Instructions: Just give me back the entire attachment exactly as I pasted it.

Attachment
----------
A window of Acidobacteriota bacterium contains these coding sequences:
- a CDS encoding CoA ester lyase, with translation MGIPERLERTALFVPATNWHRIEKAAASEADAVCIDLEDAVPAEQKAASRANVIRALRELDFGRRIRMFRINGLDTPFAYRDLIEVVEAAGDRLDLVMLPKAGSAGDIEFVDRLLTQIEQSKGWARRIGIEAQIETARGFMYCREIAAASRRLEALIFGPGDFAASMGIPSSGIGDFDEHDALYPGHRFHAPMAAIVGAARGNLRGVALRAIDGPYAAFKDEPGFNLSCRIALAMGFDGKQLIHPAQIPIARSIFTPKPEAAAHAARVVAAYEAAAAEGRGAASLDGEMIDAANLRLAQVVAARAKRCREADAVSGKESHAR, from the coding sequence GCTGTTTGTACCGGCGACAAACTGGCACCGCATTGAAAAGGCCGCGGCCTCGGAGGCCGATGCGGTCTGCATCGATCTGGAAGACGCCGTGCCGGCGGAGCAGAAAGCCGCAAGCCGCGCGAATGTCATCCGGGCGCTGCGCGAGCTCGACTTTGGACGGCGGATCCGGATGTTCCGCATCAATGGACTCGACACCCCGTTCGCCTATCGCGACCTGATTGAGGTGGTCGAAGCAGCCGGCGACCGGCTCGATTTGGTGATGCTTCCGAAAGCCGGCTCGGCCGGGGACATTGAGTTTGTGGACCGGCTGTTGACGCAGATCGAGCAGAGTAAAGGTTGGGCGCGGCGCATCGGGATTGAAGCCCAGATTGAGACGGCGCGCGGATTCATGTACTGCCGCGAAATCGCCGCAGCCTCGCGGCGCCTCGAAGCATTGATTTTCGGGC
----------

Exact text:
A window of Acidobacteriota bacterium contains these coding sequences:
- a CDS encoding CoA ester lyase, with translation MGIPERLERTALFVPATNWHRIEKAAASEADAVCIDLEDAVPAEQKAASRANVIRALRELDFGRRIRMFRINGLDTPFAYRDLIEVVEAAGDRLDLVMLPKAGSAGDIEFVDRLLTQIEQSKGWARRIGIEAQIETARGFMYCREIAAASRRLEALIFGPGDFAASMGIPSSGIGDFDEHDALYPGHRFHAPMAAIVGAARGNLRGVALRAIDGPYAAFKDEPGFNLSCRIALAMGFDGKQLIHPAQIPIARSIFTPKPEAAAHAARVVAAYEAAAAEGRGAASLDGEMIDAANLRLAQVVAARAKRCREADAVSGKESHAR, from the coding sequence GCTGTTTGTACCGGCGACAAACTGGCACCGCATTGAAAAGGCCGCGGCCTCGGAGGCCGATGCGGTCTGCATCGATCTGGAAGACGCCGTGCCGGCGGAGCAGAAAGCCGCAAGCCGCGCGAATGTCATCCGGGCGCTGCGCGAGCTCGACTTTGGACGGCGGATCCGGATGTTCCGCATCAATGGACTCGACACCCCGTTCGCCTATCGCGACCTGATTGAGGTGGTCGAAGCAGCCGGCGACCGGCTCGATTTGGTGATGCTTCCGAAAGCCGGCTCGGCCGGGGACATTGAGTTTGTGGACCGGCTGTTGACGCAGATCGAGCAGAGTAAAGGTTGGGCGCGGCGCATCGGGATTGAAGCCCAGATTGAGACGGCGCGCGGATTCATGTACTGCCGCGAAATCGCCGCAGCCTCGCGGCGCCTCGAAGCATTGATTTTCGGGC